Libya struggles to prepare for landmark elections
"Voter participation is a religious obligation - the Grand Mufti of Libya," says one recent text message sent to Libyans ahead of the landmark elections for a new parliament.
With just over a month until people are due to vote for a new National Public Conference, which will choose a government and draft a new constitution, the Libyan authorities have been resorting to increasingly novel ways to encourage registration.
Although they have at times appeared desperate, the tactics have so far led to more than a million eligible people - about a sixth of the population - signing up.
There is a lot of excitement among Libyans about the prospects of voting in what the National Transitional Council (NTC) has promised will be the country's first free and fair elections.
Nevertheless, many people still find the concept somewhat confusing.
When you ask people on the street what they will do on 19 June, they give answers ranging from "We've seen it in movies and on the news, we know what to do" to "I don't understand, no-one does".
At the Salam school in Abu Salim district of Tripoli, 17-year old Mouad Ali Shebani waits in a short queue clutching a "family book" - one of the documents he needs to register to vote.
He is not completely oblivious to the fact that he is ineligible, but says: "I will try anyway. I want to participate in the new Libya, so there is democracy and freedom of speech."
Mouad is duly turned away by an electoral official, but vows to try again the next day.
The official, Fawzi Abdullah Ghalboun, later says many of those registering still lack even basic awareness of the electoral system.
"Some don't yet understand the difference between the voter and the candidate - it takes time," he explains.
Another young Libyan concurs: "We don't understand elections. There are some who don't know anything at all! There's nothing on TV even about how elections work, how to vote, what to do."
Ikram Bash Imam from the High National Elections Commission acknowledges the lack of awareness among eligible voters.
"We faced a lot of problems - the very big challenge is the time," she says.
Though Mrs Imam is optimistic of adhering to the timetable for the elections, she admits that there remains a risk that they may be delayed.
In addition to the voter registration difficulties, many of the candidates are unknown because they have only just registered to stand or not launched their campaigns.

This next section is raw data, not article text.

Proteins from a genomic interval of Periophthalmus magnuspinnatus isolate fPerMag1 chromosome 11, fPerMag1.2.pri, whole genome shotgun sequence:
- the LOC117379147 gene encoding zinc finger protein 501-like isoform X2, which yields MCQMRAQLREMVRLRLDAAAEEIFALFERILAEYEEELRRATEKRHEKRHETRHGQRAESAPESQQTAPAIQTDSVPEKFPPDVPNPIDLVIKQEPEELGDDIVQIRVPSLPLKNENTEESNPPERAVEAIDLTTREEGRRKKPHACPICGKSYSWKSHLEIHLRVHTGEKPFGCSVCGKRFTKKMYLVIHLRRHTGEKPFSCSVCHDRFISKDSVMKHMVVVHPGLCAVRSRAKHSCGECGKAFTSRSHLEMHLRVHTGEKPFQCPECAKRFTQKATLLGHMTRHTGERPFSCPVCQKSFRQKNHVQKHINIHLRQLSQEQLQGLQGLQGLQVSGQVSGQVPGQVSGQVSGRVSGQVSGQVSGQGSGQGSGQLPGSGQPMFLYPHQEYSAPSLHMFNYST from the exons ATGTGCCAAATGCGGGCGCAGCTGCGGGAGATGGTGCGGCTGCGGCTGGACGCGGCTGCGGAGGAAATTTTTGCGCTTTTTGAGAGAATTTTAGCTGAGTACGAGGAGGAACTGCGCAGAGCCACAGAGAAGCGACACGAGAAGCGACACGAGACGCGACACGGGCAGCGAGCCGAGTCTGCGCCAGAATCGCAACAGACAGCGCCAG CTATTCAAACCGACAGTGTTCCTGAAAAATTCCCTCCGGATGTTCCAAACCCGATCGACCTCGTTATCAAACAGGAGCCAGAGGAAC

Khalifa Shakrin, a political science professor at the University of Tripoli, insists he will not vote because Libya needs more time to prepare.
"I'm dissatisfied with the process," he says. "People are underestimating the implication of the assembly's job on the whole system and future of Libya," he says.
"People are mostly unaware of the seriousness of the task entrusted to the assembly."
The 200 members of the National Public Conference will appoint a new prime minister and cabinet. It will then form a 60-member panel to draft a new constitution, which will be put to a referendum.
Meanwhile, the Council for Cyrenaica - an oil-rich eastern region which stretches from the central coastal city of Sirte to the Egyptian border - has called for a boycott of the elections, saying regional representation in the National Public Conference should be split equally.
Security may ultimately prove to be an obstacle, though officials are hesitant to admit to it.
Al-Ameen Belhaj, a member of the NTC and of the preparation committee for the election, says some parts of the country are unstable and that they need to have a security plan for them ahead of the elections.
Earlier this week, some 200 disgruntled ex-rebels attacked the headquarters of Prime Minister Abdurrahim al-Keib in Tripoli with heavy weapons, killing a security guard, over demands for compensation and the treatment of those wounded in last year's uprising.
The weakness of the transitional government is consequently seen both as a threat to the elections and a reason for holding them as soon as possible.
In Tripoli, potential voters seem more excited with the idea of taking to the polls and are less bothered with whether the country will get it right.
It is perhaps understandable in a post-revolution environment where many are hungry to cast a vote they have been starved of for more than four decades.